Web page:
Don Juan inquired whether we read the reports submitted by Mr. Xanthaky from Lisbon. He said that he had long followed the practice of keeping Mr. Xanthaky informed as to developments in the Monarchist movement and as to his own thinking on this subject and hoped that they were reaching the Department. Mr. Jova assured him that Mr. Xanthaky was a faithful reporter and that his despatches were read with the greatest interest in the Department. Don Juan said that he also had close and cordial relations with Ambassador Bonbright but did not wish to burden him with details as to developments within the Monarchist movement. On an occasion when he might wish to say something of a more solemn nature, however, he might speak directly to the Ambassador himself.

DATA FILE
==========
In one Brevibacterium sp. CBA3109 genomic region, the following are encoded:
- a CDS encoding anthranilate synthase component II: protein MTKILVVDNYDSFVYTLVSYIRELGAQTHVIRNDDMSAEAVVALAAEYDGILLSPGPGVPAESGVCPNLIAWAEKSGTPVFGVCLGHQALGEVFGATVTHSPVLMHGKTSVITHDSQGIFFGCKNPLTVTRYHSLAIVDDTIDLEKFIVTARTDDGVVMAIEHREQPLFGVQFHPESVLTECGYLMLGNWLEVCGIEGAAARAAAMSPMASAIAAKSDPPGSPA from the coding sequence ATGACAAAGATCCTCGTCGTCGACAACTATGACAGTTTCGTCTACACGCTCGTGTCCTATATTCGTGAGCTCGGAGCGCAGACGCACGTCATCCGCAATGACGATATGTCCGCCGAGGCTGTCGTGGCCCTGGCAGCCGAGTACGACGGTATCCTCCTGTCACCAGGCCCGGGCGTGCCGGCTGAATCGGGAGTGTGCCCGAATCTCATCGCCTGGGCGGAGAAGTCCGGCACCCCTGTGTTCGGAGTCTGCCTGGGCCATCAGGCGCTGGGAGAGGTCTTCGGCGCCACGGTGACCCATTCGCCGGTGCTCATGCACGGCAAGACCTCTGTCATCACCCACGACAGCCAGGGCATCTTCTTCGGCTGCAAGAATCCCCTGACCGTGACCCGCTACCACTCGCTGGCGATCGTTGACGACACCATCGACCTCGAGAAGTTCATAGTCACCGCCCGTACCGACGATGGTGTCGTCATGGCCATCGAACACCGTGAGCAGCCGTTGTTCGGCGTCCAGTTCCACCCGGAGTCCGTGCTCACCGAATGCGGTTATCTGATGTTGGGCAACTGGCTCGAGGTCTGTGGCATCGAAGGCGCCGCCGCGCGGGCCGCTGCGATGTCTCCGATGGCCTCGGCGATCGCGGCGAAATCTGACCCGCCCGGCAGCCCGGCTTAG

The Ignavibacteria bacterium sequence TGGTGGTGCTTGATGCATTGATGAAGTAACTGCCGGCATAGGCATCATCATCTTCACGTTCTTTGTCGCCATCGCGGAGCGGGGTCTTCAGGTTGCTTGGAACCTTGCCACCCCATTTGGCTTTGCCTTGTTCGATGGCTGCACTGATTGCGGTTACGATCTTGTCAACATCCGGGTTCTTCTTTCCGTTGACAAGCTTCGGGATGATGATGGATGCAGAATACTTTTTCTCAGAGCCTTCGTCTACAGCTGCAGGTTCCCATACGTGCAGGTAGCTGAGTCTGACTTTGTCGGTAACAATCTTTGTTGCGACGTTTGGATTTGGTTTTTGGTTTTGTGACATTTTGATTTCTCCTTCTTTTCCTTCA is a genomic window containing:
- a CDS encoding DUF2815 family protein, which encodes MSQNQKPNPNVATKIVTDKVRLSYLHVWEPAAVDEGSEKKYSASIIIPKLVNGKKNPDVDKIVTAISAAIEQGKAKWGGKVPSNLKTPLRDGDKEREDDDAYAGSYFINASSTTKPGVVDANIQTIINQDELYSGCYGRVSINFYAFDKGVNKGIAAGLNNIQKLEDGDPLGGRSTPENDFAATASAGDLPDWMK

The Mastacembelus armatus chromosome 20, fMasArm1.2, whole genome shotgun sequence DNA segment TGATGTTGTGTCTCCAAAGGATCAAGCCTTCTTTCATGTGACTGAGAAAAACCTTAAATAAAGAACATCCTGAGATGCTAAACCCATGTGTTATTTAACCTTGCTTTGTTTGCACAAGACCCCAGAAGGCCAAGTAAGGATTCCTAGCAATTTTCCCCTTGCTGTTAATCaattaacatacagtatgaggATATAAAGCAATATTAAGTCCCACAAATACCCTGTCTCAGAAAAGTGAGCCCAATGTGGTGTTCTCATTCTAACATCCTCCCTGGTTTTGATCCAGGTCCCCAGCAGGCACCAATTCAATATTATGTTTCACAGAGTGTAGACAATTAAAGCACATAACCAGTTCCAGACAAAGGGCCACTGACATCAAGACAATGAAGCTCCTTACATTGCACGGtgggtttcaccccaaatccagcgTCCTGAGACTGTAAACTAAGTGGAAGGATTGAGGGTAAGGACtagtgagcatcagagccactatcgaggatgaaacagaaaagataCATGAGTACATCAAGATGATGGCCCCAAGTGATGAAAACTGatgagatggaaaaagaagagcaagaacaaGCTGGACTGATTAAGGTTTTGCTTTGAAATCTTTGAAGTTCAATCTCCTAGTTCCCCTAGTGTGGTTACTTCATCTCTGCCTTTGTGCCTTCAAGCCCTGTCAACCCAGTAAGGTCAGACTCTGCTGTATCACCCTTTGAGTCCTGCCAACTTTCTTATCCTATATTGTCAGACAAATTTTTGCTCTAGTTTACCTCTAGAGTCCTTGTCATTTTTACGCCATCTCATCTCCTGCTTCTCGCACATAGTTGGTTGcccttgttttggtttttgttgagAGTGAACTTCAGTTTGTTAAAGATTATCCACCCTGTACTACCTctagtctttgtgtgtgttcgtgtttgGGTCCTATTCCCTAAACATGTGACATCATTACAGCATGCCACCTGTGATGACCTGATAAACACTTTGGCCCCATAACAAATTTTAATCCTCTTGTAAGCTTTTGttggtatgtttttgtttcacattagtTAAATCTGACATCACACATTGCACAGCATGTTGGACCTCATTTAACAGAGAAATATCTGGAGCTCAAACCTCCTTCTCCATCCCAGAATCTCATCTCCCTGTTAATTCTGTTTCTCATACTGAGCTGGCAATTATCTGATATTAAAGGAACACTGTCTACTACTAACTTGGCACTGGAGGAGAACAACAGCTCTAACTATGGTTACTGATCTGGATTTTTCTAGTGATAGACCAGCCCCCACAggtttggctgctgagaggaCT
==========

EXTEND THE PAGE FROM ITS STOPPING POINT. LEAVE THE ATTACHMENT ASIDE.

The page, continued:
1. Source: Department of State, Central Files, 752.11/5–1258. Confidential. Drafted by Jova, who had become acquainted with Don Juan while serving as First Secretary of the Embassy in Lisbon, 1954–1957.
  2. The visit of Don Juan and Don Juan Carlos to the United States had occasioned discussions among the Spanish Embassy, the Department of State, and the White House concerning a visit to President Eisenhower. After various possibilities had been raised, the Department of State decided that neither Don Juan nor his son should call at the White House. Documentation on this decision is ibid., Central Files 752.11 and 711.11–EI.
  3. Mrs. Franco and Foreign Minister Castiella visited Don Juan on his yacht at Estoril on March 14 during a 10-day visit to Portugal. Brief reports on the meeting were transmitted in telegram 1028 from Madrid, March 24 (ibid., 752.00/3–2458), and in despatch 799 from Madrid, May 5 (ibid., 752.00/5–558).
  4. General Franco.